PETER: My attempts to have a discussion about animism – the most universally accepted of all religions – did seem to meet with a lack of enthusiasm on the list. The reason I investigated the topic was because I found that what Environmentalists were saying sometimes evoked feelings of gloom, guilt, animosity and resentment and I wanted to know why. Having found out why, I was able to tick another item off the list of excuses I had for not feeling felicitous about being here and not being harmless to all of my fellow human beings.

RESPONDENT: We have had extensive discussions about time and likely we will apply that term with a slightly different understanding then as it is being understood by the majority of people. My latest way of going about this subject time is that I find it necessary to take in account that time for most people is not an actuality but rather a concept that is more or less the fuel for the engine of a social/spiritual identity. For an actualist time is most certainly not thinking whereas thinking as well as performing a sequence of actions like preparing a nice breakfast getting dressed a.s.o. yet requires time. In short for a realist, time most often is a source of pressure, hence the flesh-blood-body is carrying a considerable load of stress, whereas for an actualist time basically is to enjoy, thus a source of sensuous pleasure, hence the flesh-blood-body knows how to relax.

PETER: For me, contemplating on the fact that this is the only moment I can actually experience being alive eventually led to the realization that this is the only moment I can actually experience being alive which in turn led me to have a direct experience that this is the only moment I can actually experience being alive. This experience is known as a pure consciousness experience.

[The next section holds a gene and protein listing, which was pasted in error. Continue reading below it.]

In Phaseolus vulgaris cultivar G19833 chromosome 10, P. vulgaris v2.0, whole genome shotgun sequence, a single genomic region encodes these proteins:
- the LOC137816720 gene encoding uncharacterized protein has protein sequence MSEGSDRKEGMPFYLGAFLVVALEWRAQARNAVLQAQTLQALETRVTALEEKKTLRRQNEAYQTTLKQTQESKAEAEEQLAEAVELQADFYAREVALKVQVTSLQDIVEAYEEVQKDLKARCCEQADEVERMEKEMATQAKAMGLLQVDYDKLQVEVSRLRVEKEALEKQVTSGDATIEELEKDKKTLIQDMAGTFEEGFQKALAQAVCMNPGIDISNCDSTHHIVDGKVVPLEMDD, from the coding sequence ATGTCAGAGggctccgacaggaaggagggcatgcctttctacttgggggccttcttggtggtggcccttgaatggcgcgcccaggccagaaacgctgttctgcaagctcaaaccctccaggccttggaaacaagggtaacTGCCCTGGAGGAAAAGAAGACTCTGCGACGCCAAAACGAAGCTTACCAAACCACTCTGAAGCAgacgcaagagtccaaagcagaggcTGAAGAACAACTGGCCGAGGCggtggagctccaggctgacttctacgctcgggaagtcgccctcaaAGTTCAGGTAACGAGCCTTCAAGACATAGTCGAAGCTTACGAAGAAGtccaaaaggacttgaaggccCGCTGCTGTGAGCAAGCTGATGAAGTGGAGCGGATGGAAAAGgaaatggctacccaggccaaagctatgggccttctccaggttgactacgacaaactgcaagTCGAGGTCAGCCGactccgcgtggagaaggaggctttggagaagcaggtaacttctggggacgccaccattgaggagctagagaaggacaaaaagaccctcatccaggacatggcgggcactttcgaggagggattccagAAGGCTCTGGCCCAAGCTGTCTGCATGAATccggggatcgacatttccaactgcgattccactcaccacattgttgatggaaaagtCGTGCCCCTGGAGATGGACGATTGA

There is a lot to be gained from thinking about time – exactly as there is in becoming attentive to how you are experiencing this moment of being alive, this the only moment you can ever experience as an actuality.

RESPONDENT: {Intermezzo: as you know I many a time have attempted to add to a virtual coffeetable atmosphere, not shunning to encourage other readers to somehow join a certain dialogue, hence aiming at a simulation of a conversation between more then two people that might unfold in a friendly atmosphere.

In Vineeto’s response the header of the post: ‘Vineeto’s checklist (litmus test)’ was changed into ‘fellow human beings’ from which I take now

[Vineeto: Whilst I can relate to your ‘‘aspiration’ to create peace on a global level’ you might just have a tiny bit of a problem preventing other people from fighting each other.

Personally I think that to accomplish actual peace for this flesh and blood body is enough of a challenge and is, in fact, all that I can do to contribute to an actual peace on earth.] Vineeto to No 23, 16.9.2002

And offer: I am this body and the rest is illusion.

PETER: If I take what you are saying at face value, I am left wondering how far ‘the rest is illusion’ extends? When you mentioned ‘preparing a nice breakfast, getting dressed a.s.o.’ – is the food you eat in order to sustain ‘you, this body’ also illusionary? Are the clothes you put on ‘you, this body’ illusionary clothes? Is the computer screen you are reading these words on illusionary? Are the fingers tapping on the keys of the keyboard actual, whilst the keys are an illusion? I only ask because tripping off down the path of regarding everything, and everyone else, but ‘you’ – by whatever name you label yourself – as an illusion is to risk becoming utterly and completely ‘self’-centred.